International trade for food security

International trade for food security

by QU Dongyu, Tedros Adhanom Ghebreyesus and Roberto Azevedo, Directors-General of the Food and Agriculture Organization of the United Nations (FAO), the World Health Organization (WHO) and the World Trade Organization (WTO)

30 March 2020 — A joint statement

Millions of people around the world depend on international trade for their food security and livelihoods. As countries move to enact measures aiming to halt the acceleration of the COVID-19 pandemic, care must be taken to minimise potential impacts on the food supply or unintended consequences on global trade and food security. 

Any trade-related measures should not disrupt the food supply chain, such as hampering the movement of agricultural and food industry workers and extending border delays for food containers, which could result in the spoilage of perishables and increasing food waste. Food trade restrictions could also be linked to unjustified concerns on food safety.

Uncertainty about food availability can spark a wave of export restrictions, creating a shortage on the global market. Such reactions can alter the balance between food supply and demand, resulting in price spikes and increased price volatility. We learned from previous crises that such measures are particularly damaging for low-income, food-deficit countries and to the efforts of humanitarian organisations to procure food for those in desperate need.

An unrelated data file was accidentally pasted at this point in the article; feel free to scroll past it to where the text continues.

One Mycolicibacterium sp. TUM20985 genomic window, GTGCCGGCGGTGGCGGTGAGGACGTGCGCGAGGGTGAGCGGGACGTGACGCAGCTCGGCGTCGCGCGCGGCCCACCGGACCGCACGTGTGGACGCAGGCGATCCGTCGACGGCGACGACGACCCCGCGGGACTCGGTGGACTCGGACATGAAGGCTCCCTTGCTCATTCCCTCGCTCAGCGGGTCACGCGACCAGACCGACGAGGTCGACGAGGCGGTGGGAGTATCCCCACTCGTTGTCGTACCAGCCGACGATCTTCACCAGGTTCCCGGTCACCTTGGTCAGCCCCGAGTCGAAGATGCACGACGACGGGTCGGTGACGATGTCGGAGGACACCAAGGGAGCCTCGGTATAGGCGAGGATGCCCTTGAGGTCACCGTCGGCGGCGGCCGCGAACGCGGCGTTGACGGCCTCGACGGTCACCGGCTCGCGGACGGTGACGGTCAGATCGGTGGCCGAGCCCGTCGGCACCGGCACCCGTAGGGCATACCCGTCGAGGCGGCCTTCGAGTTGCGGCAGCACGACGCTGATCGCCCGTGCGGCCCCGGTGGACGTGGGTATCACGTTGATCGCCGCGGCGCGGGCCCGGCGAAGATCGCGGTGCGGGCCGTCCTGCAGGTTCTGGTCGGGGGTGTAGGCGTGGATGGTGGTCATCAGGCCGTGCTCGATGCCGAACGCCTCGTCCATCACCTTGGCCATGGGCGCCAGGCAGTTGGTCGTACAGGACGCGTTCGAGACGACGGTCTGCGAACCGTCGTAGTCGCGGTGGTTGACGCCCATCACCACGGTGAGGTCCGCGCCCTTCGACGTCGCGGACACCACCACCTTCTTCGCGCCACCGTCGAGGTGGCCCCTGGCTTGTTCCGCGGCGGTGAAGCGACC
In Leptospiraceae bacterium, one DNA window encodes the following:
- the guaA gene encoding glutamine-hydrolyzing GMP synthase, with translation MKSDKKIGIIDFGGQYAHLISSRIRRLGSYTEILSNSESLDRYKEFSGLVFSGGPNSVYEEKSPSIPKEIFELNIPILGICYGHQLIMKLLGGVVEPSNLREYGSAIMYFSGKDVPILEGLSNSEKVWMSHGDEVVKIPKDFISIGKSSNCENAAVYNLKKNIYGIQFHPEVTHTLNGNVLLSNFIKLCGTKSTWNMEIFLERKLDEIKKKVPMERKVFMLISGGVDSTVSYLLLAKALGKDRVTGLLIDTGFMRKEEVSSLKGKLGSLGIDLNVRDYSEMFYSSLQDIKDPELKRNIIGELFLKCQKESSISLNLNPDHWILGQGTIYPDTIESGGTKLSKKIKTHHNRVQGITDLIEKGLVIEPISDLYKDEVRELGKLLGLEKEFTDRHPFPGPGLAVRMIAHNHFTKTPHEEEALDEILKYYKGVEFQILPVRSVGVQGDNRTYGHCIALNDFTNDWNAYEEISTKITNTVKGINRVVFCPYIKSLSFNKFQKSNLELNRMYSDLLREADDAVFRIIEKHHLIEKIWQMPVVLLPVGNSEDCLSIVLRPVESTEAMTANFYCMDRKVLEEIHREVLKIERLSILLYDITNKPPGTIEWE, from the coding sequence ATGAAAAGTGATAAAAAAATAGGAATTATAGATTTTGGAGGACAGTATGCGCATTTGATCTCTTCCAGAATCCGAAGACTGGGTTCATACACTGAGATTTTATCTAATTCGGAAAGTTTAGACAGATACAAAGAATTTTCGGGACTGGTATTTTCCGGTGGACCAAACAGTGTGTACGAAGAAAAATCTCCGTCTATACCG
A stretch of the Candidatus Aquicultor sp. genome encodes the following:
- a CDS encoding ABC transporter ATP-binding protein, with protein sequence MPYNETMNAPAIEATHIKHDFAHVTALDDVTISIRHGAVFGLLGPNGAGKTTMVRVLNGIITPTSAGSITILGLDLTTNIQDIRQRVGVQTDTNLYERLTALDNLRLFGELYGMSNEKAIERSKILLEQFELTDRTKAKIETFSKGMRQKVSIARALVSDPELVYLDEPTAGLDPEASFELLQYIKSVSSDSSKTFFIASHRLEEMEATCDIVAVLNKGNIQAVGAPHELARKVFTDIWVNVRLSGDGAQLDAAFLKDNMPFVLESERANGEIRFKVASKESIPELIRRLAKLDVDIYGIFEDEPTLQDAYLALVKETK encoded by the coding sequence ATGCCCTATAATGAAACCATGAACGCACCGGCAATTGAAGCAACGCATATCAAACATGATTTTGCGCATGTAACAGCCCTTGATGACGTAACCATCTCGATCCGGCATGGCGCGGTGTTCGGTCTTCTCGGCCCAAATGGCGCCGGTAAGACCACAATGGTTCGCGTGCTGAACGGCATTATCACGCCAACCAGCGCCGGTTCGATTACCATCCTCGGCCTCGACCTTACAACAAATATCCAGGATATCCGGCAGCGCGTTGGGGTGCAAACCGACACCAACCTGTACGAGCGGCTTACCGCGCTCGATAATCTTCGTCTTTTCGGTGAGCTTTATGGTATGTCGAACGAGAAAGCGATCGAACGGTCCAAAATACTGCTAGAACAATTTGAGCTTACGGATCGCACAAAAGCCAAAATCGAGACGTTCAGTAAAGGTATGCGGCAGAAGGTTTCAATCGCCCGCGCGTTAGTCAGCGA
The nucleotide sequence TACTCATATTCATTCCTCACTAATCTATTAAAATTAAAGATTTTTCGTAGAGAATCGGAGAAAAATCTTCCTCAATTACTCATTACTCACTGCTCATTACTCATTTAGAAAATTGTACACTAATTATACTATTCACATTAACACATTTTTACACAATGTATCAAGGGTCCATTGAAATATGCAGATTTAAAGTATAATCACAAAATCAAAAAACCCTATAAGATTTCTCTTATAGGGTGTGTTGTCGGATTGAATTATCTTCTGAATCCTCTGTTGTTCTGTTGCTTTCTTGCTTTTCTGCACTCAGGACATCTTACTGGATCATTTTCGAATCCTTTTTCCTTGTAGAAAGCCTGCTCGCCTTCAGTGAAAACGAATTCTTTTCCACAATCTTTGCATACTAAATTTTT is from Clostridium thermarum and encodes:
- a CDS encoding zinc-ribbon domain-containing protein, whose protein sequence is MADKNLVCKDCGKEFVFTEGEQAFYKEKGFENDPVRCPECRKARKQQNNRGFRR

It is critical that food producers and food workers at processing and retail levels are protected to minimise the spread of the disease within this sector and maintain food supply chains. Consumers, in particular the most vulnerable, must continue to be able to access food within their communities under strict safety requirements. 

We must also ensure that information on food-related trade measures, levels of food production, consumption and stocks, as well as on food prices, is available to all in real time. This reduces uncertainty and allows producers, consumers and traders to make informed decisions. Above all, it helps contain ‘panic buying’ and the hoarding of food and other essential items.

Now is the time to show solidarity, act responsibly and adhere to our common goal of enhancing food security; food safety and nutrition; as well as improving the general welfare of people around the world. We must ensure that our response to COVID-19 does not unintentionally create unwarranted shortages of essential items and exacerbate hunger and malnutrition.

This is an excerpt as published on the online platform of WHO.

For more supplementary information on food supply and distribution as well as urban farming topics, check out the articles in FuturArc’s Food issue.

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